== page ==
Flatten complex nested objects according to a reference objects

Quick Take

import { strict as assert } from "assert";
import { flattenReferencing } from "object-flatten-referencing";

      key1: "val11.val12",
      key2: "val21.val22",
      key1: "Contact us",
      key2: "Tel. 0123456789",
    key1: "%%_val11.val12_%%",
    key2: "%%_val21.val22_%%",


Sometimes you need to make one nested object to look like another, type-wise.

For example, you've got a key a, whose value is array of object(s):

a: [
b: "c",
d: "e",

but, you need the key to have its value as string:

a: "b.c<br />d.e";

This library does such object "flattening".



Returns a new plain object, flattened according to your supplied reference object.

1st argument - plainObject

Type: object (plain object) Obligatory: yes

First input argument — the object which you want to flatten.

2nd argument - searchValue

Type: object (plain object) Obligatory: yes

A reference object — according to what you want to flatten the plainObject.

3rd argument (optional) - options

Type: object (plain object) Obligatory: no

Third argument - an Optional Options Object.

options object's key Type Obligatory? Default Description
wrapHeadsWith String no %%_ Prepend this to each value, each result of flattening or simply other encountered value.
wrapTailsWith String no _%% Append this to each value, each result of flattening or simply other encountered value.
dontWrapKeys Array of strings or String no empty array We won't append or prepend anything to the keys that match value(s) given here (applies to child nodes as well). Also, we won't flatten them (or their child nodes). This is used to prevent mangling of keys containing your data storage, for example. You can put wildcards (*) to match zero or more characters.
dontWrapPaths Array of strings or String no empty array This is a more-precise cousin of dontWrapKeys. Put the exact path(s) to the key you want to ignore. Remember to append [number] after keys that have values as arrays. For example, here's a path to ignore: modules[0].part2[1].ccc[0].kkk - key modules in root, equal to array. Take zero'th element from that array, it's an object. Take that object's key part2, it's equal to an array. Take that array's second element (index 1)... and so on. This path would be ignored, for example.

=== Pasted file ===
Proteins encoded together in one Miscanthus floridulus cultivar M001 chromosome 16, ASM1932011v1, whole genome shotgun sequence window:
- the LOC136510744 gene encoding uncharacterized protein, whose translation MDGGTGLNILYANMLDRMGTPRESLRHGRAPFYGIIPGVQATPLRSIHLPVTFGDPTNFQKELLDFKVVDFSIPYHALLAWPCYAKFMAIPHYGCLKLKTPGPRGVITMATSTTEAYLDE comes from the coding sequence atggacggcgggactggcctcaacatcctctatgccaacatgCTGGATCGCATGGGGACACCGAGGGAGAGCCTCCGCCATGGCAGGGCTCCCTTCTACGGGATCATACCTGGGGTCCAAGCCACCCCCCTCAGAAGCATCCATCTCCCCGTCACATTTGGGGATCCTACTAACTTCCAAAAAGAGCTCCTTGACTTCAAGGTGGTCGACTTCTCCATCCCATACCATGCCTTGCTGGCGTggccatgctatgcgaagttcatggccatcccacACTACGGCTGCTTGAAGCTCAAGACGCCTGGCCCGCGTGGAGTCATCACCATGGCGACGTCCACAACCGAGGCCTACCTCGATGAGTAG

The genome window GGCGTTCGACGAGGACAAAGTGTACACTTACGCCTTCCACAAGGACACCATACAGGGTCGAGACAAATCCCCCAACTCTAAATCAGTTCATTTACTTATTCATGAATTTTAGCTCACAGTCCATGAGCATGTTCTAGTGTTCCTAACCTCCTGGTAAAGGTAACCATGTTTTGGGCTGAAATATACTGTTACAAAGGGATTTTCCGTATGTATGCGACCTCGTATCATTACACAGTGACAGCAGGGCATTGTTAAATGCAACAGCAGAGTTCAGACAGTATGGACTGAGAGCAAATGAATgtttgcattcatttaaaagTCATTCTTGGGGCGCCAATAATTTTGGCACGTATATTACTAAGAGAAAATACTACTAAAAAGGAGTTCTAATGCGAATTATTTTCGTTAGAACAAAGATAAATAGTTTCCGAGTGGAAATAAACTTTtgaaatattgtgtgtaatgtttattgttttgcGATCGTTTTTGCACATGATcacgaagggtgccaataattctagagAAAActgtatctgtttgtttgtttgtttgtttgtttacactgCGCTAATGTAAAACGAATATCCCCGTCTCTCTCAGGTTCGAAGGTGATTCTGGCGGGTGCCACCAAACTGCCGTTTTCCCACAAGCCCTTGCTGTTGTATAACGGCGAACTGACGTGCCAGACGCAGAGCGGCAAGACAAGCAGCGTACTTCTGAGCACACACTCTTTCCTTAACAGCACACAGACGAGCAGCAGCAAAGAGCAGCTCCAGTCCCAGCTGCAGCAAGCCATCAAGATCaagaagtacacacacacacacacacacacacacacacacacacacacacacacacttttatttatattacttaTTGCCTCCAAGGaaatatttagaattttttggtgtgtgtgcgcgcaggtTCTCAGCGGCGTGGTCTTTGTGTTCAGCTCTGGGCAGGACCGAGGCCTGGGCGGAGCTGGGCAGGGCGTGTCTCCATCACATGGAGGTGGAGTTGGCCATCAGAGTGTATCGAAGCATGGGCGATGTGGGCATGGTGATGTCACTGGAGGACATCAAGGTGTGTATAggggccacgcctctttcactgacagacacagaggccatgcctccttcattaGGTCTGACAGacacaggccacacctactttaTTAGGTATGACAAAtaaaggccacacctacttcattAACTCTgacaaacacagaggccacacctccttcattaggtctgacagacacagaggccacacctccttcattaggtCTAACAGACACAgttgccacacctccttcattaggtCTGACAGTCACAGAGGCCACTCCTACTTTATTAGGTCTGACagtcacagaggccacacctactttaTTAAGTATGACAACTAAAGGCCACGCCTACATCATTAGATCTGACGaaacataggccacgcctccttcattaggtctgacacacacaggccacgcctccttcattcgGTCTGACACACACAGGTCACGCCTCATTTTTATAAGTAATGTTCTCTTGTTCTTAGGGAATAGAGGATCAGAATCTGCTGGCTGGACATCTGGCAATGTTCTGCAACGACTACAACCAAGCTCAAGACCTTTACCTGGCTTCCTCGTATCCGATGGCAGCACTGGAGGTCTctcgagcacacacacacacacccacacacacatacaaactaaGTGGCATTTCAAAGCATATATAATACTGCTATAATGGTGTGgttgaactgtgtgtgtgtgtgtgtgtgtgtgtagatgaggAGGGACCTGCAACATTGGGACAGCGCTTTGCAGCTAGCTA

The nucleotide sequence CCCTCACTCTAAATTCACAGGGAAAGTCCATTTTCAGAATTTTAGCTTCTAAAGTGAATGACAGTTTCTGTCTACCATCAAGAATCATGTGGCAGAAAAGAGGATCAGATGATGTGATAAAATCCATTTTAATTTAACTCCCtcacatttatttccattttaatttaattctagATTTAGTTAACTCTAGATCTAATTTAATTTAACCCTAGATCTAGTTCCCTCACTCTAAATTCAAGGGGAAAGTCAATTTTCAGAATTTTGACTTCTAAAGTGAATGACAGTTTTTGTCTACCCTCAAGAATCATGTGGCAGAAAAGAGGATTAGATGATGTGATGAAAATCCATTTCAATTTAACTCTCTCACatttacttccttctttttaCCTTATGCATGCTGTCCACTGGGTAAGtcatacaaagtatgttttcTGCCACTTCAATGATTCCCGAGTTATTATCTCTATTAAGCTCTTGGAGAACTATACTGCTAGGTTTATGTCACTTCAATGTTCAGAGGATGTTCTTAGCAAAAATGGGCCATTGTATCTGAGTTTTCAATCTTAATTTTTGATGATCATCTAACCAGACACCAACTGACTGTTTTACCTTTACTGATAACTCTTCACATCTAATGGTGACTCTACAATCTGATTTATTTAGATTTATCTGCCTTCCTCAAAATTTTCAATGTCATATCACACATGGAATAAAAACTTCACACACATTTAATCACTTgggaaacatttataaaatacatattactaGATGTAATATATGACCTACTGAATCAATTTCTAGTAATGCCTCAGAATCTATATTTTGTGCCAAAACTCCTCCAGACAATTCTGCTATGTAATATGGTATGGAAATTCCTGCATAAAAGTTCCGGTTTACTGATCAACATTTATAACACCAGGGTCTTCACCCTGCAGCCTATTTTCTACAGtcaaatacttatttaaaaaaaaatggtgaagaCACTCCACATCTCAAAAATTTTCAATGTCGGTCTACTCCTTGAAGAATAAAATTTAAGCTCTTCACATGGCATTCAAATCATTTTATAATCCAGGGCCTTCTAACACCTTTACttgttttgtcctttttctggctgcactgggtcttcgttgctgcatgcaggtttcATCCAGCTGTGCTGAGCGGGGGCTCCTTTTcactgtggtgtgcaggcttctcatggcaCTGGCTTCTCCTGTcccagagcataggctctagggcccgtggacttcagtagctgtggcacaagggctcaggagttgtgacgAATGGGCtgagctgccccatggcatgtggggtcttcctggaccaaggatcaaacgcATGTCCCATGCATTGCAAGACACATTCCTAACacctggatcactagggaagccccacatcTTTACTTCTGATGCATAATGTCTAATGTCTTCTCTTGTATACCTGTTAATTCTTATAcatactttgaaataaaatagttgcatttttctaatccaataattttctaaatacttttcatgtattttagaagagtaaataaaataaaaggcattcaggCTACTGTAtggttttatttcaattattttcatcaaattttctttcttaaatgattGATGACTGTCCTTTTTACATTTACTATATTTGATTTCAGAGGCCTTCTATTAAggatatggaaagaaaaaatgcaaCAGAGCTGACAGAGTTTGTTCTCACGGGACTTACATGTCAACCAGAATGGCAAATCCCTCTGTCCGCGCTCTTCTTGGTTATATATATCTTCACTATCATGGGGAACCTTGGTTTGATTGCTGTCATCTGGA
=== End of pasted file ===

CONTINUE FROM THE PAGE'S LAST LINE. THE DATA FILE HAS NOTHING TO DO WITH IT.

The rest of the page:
xhtml Boolean no true When flattening, arrays or plain objects are converted into strings. Each value is separated by a line break, and this controls which type to use: HTML (<br>) or XHTML (<br />)
preventDoubleWrapping Boolean no true If the current value already contains a string from wrapHeadsWith or wrapTailsWith, don't wrap to prevent double wrapping.
preventWrappingIfContains Array of strings or String no empty array Sometimes variables you set in mapping can have various notations, for example in Nunjucks default wrapHeadsWith would be {{ but also some variables are marked with {%. Obviously they would not get recognised and whole string containing them would get wrapped with let's say {{ and }}. But no more. State your system variable heads and tails here, put them as string array.
objectKeyAndValueJoinChar String no . When an object is turned into a string, its key is joined with its value, with another string in-between. This controls what that in-between string is.
wrapGlobalFlipSwitch Boolean no true You can turn off the wrapping function completely using this.
ignore Array or String no empty array Don't apply any flattening to any of these keys. Naturally, don't wrap them with anything either.
whatToDoWhenReferenceIsMissing Integer or Integer as String no 0 0 = skip, 1 = throw, 2 = flatten to string
mergeArraysWithLineBreaks Boolean no true Should we merge arrays using <br />'s? It's handy to turn it off when mapping variables on email templates where values in data arrays are IF statements, and <br />'s are hardcoded inside of them.